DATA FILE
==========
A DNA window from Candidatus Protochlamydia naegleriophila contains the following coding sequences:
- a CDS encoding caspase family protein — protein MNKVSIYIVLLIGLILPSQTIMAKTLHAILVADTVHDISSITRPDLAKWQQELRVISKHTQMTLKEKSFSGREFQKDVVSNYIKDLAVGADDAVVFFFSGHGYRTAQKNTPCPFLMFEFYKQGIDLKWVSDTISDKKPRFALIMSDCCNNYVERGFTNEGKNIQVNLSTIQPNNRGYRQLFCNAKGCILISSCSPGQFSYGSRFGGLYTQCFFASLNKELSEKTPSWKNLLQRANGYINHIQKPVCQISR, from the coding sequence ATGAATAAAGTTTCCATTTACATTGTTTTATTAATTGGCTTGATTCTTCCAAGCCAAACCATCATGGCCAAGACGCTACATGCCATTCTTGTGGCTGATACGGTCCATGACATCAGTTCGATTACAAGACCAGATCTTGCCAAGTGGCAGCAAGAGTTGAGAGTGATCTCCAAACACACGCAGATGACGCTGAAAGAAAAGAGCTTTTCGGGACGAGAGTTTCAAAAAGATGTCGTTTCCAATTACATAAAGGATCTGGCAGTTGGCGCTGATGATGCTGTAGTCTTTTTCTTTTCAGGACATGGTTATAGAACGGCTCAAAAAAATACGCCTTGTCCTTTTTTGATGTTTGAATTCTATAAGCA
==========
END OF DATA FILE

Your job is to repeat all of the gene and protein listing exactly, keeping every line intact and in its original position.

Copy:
A DNA window from Candidatus Protochlamydia naegleriophila contains the following coding sequences:
- a CDS encoding caspase family protein — protein MNKVSIYIVLLIGLILPSQTIMAKTLHAILVADTVHDISSITRPDLAKWQQELRVISKHTQMTLKEKSFSGREFQKDVVSNYIKDLAVGADDAVVFFFSGHGYRTAQKNTPCPFLMFEFYKQGIDLKWVSDTISDKKPRFALIMSDCCNNYVERGFTNEGKNIQVNLSTIQPNNRGYRQLFCNAKGCILISSCSPGQFSYGSRFGGLYTQCFFASLNKELSEKTPSWKNLLQRANGYINHIQKPVCQISR, from the coding sequence ATGAATAAAGTTTCCATTTACATTGTTTTATTAATTGGCTTGATTCTTCCAAGCCAAACCATCATGGCCAAGACGCTACATGCCATTCTTGTGGCTGATACGGTCCATGACATCAGTTCGATTACAAGACCAGATCTTGCCAAGTGGCAGCAAGAGTTGAGAGTGATCTCCAAACACACGCAGATGACGCTGAAAGAAAAGAGCTTTTCGGGACGAGAGTTTCAAAAAGATGTCGTTTCCAATTACATAAAGGATCTGGCAGTTGGCGCTGATGATGCTGTAGTCTTTTTCTTTTCAGGACATGGTTATAGAACGGCTCAAAAAAATACGCCTTGTCCTTTTTTGATGTTTGAATTCTATAAGCA